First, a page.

“The staff and management at DAS are good, caring, compassionate people. They have worked tirelessly to turn things around these past few years, and yes – they are dealing with hot temperatures, hurried customers, and lots of pets being surrendered. But implying that 3 years of hard work will go down the drain because it’s hot out and a lot of animals are coming in belittles the hard work and commitment they’ve made, as well as that of City leaders, City staff, the public, and the local animal welfare community, all of whom are working hand in hand to help DAS save more lives.”
Additionally, Rebecca Poling mentioned she would happily give Emily Mathis a personal tour of DAS. I’d like to invite Emily to take that one step further by shadowing a rescue volunteer to see what a day in the life of one of us is like and incorporating that into Rebecca’s offer. The relationship DAS has forged with rescue partners plays an intricately vital role in a multi-layered facet of community outreach that extends beyond the shelter, and I’d like for her to see this firsthand. Since Emily’s public Linkedin profile indicates she served time volunteering at Denton’s animal shelter, she is probably already aware of the dire needs associated with that kind of thing, and I believe she didn’t intentionally mean harm with her words today. However, this is a great opportunity for Emily to show the large animal welfare community she can write something next giving DAS the kudos it deserves…and the help it needs.
Animal peeps aren’t all hot and cranky, but we are in it together — Emily included — and would like to prove it. (I promise we don’t bite.)
If readers would like to become part of the solution and ensure Dallas Animal Services receives the support it needs, there are a few easy steps you can take right now:
The Observer has now amended Emily Mathis’ original post. The action is appreciated and certainly a step in the right direction. The publication kindly posted: “Due to an editing error, an earlier version of this story incorrectly cast blame for recent issues on the shelter’s employees.” It’s hoped Emily will also accept the offers above, as well. They were extended as an olive branch and in good faith.
Last night concluded our group’s second 24-day State Fair of Texas adoption drive in conjunction with Dallas Animal Services. With happy tears in my eyes, I’m excited to report 120 dogs are safe in new homes. To be clear, that’s 120 dogs who — as a direct result of this large scale adoption effort — escaped death and life on the streets. Pop a champagne cork now. Big news.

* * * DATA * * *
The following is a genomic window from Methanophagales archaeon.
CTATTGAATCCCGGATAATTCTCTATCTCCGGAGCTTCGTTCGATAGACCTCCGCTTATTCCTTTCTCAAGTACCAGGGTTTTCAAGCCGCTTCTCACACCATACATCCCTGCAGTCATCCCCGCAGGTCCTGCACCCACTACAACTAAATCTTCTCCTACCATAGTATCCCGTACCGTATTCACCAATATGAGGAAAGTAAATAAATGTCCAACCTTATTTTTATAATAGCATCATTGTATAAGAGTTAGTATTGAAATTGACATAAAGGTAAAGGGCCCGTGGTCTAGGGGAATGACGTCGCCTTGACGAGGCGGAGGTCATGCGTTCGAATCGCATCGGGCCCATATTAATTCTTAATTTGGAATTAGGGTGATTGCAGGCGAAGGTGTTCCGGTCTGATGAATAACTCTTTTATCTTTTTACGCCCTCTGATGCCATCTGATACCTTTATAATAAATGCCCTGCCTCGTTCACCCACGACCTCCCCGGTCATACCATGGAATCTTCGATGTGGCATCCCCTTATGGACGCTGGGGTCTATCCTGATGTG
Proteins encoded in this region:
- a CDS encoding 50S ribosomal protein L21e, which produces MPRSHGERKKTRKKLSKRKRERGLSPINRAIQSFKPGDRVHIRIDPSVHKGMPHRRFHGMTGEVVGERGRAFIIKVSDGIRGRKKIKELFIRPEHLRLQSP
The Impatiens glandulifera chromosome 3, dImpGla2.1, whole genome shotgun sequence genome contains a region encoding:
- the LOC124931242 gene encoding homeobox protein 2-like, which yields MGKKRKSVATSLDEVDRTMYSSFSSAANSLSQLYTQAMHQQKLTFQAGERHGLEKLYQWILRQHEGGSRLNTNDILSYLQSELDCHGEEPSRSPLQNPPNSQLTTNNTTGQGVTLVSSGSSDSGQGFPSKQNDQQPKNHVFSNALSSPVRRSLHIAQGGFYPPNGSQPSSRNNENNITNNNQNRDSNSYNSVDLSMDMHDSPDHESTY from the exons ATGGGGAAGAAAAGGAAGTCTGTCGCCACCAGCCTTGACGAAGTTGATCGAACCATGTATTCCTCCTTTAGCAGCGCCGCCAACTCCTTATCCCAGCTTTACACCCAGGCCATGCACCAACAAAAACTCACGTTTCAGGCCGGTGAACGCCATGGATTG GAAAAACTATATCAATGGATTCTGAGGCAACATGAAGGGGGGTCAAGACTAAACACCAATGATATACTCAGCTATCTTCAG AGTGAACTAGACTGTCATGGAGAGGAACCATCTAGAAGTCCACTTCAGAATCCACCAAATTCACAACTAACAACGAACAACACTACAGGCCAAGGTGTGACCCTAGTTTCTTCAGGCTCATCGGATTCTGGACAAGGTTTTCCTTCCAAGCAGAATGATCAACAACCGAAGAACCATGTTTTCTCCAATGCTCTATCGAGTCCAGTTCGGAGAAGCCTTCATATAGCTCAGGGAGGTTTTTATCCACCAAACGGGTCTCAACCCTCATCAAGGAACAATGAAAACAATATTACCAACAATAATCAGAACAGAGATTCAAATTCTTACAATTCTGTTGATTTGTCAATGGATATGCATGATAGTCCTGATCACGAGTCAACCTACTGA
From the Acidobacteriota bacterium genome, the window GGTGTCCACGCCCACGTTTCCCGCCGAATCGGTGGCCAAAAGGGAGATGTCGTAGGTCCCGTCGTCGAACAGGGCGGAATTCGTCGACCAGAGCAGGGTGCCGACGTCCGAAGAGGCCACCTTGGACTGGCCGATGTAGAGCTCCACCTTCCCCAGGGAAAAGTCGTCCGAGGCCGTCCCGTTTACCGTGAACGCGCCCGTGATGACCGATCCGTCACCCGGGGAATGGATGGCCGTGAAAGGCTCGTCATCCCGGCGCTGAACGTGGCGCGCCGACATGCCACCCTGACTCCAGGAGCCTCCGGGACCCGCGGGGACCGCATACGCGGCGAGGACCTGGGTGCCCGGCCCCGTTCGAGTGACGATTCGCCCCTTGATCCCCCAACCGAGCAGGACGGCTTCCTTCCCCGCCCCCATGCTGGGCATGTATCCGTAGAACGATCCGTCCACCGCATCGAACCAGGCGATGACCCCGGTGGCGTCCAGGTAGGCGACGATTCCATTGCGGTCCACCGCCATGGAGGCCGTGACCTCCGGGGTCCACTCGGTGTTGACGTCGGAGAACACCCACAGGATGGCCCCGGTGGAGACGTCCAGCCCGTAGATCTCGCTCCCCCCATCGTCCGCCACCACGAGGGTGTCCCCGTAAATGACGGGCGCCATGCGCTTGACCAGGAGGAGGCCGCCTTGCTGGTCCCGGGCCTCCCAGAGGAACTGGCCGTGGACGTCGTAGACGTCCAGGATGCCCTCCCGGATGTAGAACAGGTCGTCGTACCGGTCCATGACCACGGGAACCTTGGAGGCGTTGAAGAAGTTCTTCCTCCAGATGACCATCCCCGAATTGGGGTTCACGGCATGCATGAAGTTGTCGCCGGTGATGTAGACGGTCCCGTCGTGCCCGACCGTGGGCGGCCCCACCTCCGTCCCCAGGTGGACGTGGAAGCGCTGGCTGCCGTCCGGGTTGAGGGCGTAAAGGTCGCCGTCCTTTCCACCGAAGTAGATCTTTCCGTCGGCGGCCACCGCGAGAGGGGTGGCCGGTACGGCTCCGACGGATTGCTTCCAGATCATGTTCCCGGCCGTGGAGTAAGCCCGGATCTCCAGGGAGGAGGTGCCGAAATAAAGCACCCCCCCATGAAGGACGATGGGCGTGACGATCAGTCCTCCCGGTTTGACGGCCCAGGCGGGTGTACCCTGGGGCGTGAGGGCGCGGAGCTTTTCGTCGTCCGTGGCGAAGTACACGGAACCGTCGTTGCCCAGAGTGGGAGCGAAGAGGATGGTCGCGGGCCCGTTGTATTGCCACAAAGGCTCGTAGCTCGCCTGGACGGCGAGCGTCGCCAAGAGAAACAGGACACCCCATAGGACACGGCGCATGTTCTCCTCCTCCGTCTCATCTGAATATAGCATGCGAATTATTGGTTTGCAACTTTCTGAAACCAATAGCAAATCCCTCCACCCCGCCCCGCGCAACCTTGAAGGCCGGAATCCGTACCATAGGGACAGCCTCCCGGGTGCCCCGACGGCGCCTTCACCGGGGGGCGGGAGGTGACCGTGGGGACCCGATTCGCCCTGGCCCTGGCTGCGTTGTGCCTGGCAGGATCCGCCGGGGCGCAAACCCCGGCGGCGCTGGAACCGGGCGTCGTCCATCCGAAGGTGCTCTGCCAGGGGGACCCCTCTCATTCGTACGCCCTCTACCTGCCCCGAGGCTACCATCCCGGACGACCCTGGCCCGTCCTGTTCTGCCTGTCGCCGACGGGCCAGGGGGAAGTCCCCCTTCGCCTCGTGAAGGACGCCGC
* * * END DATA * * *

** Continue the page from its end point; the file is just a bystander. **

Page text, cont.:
For me, this was a different year volunteering with DFW Rescue Me at the fair. It wasn’t something I wanted to do for fun or because I thought it’d be a learning experience for my kiddo; I did it because these dogs have now become part of my family. The little rescue group with less than 200 followers I discovered during a bored afternoon spent rabbit-holing on Facebook last year has morphed into a network with well over twelve thousand fans. Since the last fair, we’ve developed educational programs, dog socialization programs, and enlisted assistance from countless caring and resourceful people. Perhaps the most monumental change enacted by the group over the course of the last year is the Justice Fund, which serves the needs of neglected and injured dogs who might otherwise be turned away from adoption.
When we lost Justice in April, people around the globe reached out and mourned alongside us. Hundreds attended his candlelight vigil. Many waited hours in line to sign his remembrance book at the funeral. When legal hearings for Justice’s accused attackers were held, supporters flooded the courthouse to stand against animal abuse. In the end, it seemed one heartbreakingly unfortunate dog, who represented a huge failure of humanity, served as a binding beacon for others needing a voice.